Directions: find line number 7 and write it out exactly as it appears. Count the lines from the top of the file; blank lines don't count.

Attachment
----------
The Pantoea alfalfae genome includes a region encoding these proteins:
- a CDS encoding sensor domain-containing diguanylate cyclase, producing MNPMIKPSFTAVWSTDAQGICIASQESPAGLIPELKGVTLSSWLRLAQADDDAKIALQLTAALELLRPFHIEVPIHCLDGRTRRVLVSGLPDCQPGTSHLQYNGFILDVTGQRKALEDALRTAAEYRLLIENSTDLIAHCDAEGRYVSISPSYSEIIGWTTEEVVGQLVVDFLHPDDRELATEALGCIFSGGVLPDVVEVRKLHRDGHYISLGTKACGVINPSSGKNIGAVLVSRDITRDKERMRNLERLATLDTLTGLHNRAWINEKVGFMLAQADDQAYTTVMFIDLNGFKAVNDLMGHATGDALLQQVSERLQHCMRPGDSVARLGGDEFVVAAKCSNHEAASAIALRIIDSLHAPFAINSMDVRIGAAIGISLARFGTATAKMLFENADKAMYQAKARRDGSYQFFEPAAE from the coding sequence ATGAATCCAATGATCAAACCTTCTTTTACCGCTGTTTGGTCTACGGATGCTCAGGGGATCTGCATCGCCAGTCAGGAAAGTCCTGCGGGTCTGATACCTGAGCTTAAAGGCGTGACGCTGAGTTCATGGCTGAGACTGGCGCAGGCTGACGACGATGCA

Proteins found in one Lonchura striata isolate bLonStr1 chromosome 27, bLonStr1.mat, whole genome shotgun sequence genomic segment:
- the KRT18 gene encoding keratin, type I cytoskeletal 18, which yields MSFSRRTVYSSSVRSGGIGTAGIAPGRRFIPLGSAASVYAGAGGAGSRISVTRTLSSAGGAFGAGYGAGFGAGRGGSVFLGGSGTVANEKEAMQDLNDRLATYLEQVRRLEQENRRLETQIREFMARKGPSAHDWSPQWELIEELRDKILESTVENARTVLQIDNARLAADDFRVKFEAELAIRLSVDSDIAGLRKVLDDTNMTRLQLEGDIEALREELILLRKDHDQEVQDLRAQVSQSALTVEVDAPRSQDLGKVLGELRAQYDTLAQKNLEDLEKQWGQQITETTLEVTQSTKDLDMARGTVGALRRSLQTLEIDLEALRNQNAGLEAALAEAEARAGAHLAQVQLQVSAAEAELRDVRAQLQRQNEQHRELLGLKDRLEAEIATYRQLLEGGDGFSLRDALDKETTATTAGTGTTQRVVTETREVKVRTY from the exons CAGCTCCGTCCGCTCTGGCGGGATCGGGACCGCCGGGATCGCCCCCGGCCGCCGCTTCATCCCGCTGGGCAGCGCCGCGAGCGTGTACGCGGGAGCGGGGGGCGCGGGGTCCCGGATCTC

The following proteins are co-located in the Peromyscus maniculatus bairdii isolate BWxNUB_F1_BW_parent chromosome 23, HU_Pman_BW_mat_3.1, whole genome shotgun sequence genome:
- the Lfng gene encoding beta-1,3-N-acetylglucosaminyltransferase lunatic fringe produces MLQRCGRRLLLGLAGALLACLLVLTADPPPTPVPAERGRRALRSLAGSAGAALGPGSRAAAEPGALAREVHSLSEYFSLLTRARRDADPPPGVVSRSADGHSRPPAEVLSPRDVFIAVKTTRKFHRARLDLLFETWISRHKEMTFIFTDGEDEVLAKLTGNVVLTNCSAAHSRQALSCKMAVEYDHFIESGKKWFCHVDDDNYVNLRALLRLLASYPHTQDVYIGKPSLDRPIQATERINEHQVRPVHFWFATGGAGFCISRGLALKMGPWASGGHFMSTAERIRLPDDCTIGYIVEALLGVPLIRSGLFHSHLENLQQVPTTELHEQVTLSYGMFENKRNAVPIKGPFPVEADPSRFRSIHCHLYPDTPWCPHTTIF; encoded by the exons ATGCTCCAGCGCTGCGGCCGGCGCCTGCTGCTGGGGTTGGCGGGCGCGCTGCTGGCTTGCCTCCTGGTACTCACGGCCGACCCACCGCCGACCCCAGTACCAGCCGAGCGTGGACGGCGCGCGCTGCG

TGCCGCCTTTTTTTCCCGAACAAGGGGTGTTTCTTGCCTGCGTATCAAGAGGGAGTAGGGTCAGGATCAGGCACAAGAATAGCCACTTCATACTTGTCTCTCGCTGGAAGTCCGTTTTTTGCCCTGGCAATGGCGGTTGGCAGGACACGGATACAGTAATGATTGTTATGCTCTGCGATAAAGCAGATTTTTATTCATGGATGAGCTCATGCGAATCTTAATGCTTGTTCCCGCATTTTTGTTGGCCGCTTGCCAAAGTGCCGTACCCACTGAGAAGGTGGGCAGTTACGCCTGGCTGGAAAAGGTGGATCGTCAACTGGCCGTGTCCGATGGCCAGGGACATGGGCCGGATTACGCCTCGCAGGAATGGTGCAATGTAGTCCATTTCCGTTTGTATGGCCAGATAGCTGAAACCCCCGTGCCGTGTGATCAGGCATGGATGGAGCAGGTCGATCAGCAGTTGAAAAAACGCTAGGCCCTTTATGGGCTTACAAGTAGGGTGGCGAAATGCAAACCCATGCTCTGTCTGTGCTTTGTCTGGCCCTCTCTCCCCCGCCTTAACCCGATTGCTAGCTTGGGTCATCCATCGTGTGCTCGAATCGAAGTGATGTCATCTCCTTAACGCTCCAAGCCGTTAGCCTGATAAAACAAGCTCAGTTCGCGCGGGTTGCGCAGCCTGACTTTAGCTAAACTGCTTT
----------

TGCCGCCTTTTTTTCCCGAACAAGGGGTGTTTCTTGCCTGCGTATCAAGAGGGAGTAGGGTCAGGATCAGGCACAAGAATAGCCACTTCATACTTGTCTCTCGCTGGAAGTCCGTTTTTTGCCCTGGCAATGGCGGTTGGCAGGACACGGATACAGTAATGATTGTTATGCTCTGCGATAAAGCAGATTTTTATTCATGGATGAGCTCATGCGAATCTTAATGCTTGTTCCCGCATTTTTGTTGGCCGCTTGCCAAAGTGCCGTACCCACTGAGAAGGTGGGCAGTTACGCCTGGCTGGAAAAGGTGGATCGTCAACTGGCCGTGTCCGATGGCCAGGGACATGGGCCGGATTACGCCTCGCAGGAATGGTGCAATGTAGTCCATTTCCGTTTGTATGGCCAGATAGCTGAAACCCCCGTGCCGTGTGATCAGGCATGGATGGAGCAGGTCGATCAGCAGTTGAAAAAACGCTAGGCCCTTTATGGGCTTACAAGTAGGGTGGCGAAATGCAAACCCATGCTCTGTCTGTGCTTTGTCTGGCCCTCTCTCCCCCGCCTTAACCCGATTGCTAGCTTGGGTCATCCATCGTGTGCTCGAATCGAAGTGATGTCATCTCCTTAACGCTCCAAGCCGTTAGCCTGATAAAACAAGCTCAGTTCGCGCGGGTTGCGCAGCCTGACTTTAGCTAAACTGCTTT